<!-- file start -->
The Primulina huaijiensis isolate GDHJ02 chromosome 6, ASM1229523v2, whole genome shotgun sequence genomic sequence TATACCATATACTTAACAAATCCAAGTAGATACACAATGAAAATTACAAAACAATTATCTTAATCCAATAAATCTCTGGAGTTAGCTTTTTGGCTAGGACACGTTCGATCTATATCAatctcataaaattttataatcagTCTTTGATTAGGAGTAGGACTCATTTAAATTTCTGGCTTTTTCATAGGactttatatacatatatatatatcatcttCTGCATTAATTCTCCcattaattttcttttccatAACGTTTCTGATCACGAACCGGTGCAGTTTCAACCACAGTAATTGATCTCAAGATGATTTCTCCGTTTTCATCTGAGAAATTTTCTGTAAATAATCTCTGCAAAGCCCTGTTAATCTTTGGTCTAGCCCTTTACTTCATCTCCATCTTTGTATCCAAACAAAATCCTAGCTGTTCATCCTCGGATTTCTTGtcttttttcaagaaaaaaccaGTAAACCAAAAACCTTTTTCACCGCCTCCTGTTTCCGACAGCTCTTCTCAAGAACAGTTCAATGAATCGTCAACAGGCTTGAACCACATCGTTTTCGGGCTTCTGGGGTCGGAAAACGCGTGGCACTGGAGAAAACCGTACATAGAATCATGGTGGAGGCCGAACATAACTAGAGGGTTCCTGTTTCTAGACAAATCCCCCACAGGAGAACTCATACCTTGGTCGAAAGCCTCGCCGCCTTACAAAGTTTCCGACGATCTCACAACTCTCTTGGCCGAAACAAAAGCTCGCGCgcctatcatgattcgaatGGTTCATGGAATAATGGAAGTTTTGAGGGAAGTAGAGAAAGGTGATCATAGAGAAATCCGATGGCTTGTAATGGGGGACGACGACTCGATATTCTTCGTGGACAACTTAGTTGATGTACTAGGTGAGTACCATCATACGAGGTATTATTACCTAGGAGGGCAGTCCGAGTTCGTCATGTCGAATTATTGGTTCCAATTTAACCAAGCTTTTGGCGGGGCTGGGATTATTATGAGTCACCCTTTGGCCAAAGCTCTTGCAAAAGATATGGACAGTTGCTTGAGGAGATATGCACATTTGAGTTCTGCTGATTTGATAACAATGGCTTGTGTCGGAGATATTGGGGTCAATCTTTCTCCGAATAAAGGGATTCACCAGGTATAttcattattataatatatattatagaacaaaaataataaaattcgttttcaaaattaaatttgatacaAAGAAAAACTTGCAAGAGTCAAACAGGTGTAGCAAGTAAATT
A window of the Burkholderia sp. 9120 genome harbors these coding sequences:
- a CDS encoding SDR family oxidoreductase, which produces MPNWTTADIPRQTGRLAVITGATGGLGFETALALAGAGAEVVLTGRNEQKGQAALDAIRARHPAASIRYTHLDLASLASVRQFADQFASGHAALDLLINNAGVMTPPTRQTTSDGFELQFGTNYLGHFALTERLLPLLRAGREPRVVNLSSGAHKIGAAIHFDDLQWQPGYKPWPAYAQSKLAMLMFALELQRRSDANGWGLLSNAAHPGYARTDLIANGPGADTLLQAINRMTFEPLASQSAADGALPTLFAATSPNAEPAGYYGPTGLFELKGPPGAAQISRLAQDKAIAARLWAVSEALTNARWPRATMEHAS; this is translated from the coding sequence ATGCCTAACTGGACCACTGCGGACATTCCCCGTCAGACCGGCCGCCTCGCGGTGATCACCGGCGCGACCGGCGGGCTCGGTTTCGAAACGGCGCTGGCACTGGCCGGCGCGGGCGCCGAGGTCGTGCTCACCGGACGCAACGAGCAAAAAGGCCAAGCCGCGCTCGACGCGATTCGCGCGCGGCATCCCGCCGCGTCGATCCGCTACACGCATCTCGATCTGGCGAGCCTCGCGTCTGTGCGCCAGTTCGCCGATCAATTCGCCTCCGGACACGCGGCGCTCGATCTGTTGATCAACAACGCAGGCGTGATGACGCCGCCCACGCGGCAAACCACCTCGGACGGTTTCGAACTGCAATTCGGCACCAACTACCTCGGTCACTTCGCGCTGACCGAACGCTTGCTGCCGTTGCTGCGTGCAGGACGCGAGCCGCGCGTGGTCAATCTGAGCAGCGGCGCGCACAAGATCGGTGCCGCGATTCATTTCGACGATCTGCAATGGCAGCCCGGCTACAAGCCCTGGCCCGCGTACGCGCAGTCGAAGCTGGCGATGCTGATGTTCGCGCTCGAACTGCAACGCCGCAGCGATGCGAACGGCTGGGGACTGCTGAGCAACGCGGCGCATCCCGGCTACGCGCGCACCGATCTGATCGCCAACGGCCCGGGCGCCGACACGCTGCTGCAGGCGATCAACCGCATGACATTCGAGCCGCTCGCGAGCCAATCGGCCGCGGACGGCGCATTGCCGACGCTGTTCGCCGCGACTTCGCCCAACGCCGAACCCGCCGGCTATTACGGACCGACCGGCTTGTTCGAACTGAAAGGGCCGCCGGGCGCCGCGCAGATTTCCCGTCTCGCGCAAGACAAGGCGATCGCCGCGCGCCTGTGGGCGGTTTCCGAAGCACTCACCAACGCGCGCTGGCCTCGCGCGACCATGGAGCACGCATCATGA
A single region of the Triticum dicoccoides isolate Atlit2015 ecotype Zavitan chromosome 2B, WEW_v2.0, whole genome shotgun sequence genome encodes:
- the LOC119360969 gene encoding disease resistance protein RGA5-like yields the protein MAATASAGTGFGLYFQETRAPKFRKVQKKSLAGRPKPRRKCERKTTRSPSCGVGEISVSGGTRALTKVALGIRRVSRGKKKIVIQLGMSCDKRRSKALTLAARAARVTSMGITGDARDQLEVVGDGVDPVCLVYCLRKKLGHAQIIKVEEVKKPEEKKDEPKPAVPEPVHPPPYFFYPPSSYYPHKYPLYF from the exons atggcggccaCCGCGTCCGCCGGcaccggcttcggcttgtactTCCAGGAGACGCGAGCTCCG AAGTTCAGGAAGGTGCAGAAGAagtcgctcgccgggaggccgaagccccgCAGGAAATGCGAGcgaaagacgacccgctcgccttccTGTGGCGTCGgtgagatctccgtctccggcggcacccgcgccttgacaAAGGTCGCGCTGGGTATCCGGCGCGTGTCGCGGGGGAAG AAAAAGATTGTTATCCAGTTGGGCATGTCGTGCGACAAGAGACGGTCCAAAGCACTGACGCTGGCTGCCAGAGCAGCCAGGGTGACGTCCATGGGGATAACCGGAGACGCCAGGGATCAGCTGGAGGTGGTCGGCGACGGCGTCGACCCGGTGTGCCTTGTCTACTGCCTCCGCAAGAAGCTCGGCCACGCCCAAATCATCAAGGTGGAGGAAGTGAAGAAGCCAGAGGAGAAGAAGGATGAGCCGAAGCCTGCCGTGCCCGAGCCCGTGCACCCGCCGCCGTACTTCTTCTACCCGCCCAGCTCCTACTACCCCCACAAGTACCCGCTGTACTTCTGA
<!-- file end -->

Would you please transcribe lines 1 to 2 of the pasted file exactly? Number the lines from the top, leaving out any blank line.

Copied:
The Primulina huaijiensis isolate GDHJ02 chromosome 6, ASM1229523v2, whole genome shotgun sequence genomic sequence TATACCATATACTTAACAAATCCAAGTAGATACACAATGAAAATTACAAAACAATTATCTTAATCCAATAAATCTCTGGAGTTAGCTTTTTGGCTAGGACACGTTCGATCTATATCAatctcataaaattttataatcagTCTTTGATTAGGAGTAGGACTCATTTAAATTTCTGGCTTTTTCATAGGactttatatacatatatatatatcatcttCTGCATTAATTCTCCcattaattttcttttccatAACGTTTCTGATCACGAACCGGTGCAGTTTCAACCACAGTAATTGATCTCAAGATGATTTCTCCGTTTTCATCTGAGAAATTTTCTGTAAATAATCTCTGCAAAGCCCTGTTAATCTTTGGTCTAGCCCTTTACTTCATCTCCATCTTTGTATCCAAACAAAATCCTAGCTGTTCATCCTCGGATTTCTTGtcttttttcaagaaaaaaccaGTAAACCAAAAACCTTTTTCACCGCCTCCTGTTTCCGACAGCTCTTCTCAAGAACAGTTCAATGAATCGTCAACAGGCTTGAACCACATCGTTTTCGGGCTTCTGGGGTCGGAAAACGCGTGGCACTGGAGAAAACCGTACATAGAATCATGGTGGAGGCCGAACATAACTAGAGGGTTCCTGTTTCTAGACAAATCCCCCACAGGAGAACTCATACCTTGGTCGAAAGCCTCGCCGCCTTACAAAGTTTCCGACGATCTCACAACTCTCTTGGCCGAAACAAAAGCTCGCGCgcctatcatgattcgaatGGTTCATGGAATAATGGAAGTTTTGAGGGAAGTAGAGAAAGGTGATCATAGAGAAATCCGATGGCTTGTAATGGGGGACGACGACTCGATATTCTTCGTGGACAACTTAGTTGATGTACTAGGTGAGTACCATCATACGAGGTATTATTACCTAGGAGGGCAGTCCGAGTTCGTCATGTCGAATTATTGGTTCCAATTTAACCAAGCTTTTGGCGGGGCTGGGATTATTATGAGTCACCCTTTGGCCAAAGCTCTTGCAAAAGATATGGACAGTTGCTTGAGGAGATATGCACATTTGAGTTCTGCTGATTTGATAACAATGGCTTGTGTCGGAGATATTGGGGTCAATCTTTCTCCGAATAAAGGGATTCACCAGGTATAttcattattataatatatattatagaacaaaaataataaaattcgttttcaaaattaaatttgatacaAAGAAAAACTTGCAAGAGTCAAACAGGTGTAGCAAGTAAATT
A window of the Burkholderia sp. 9120 genome harbors these coding sequences: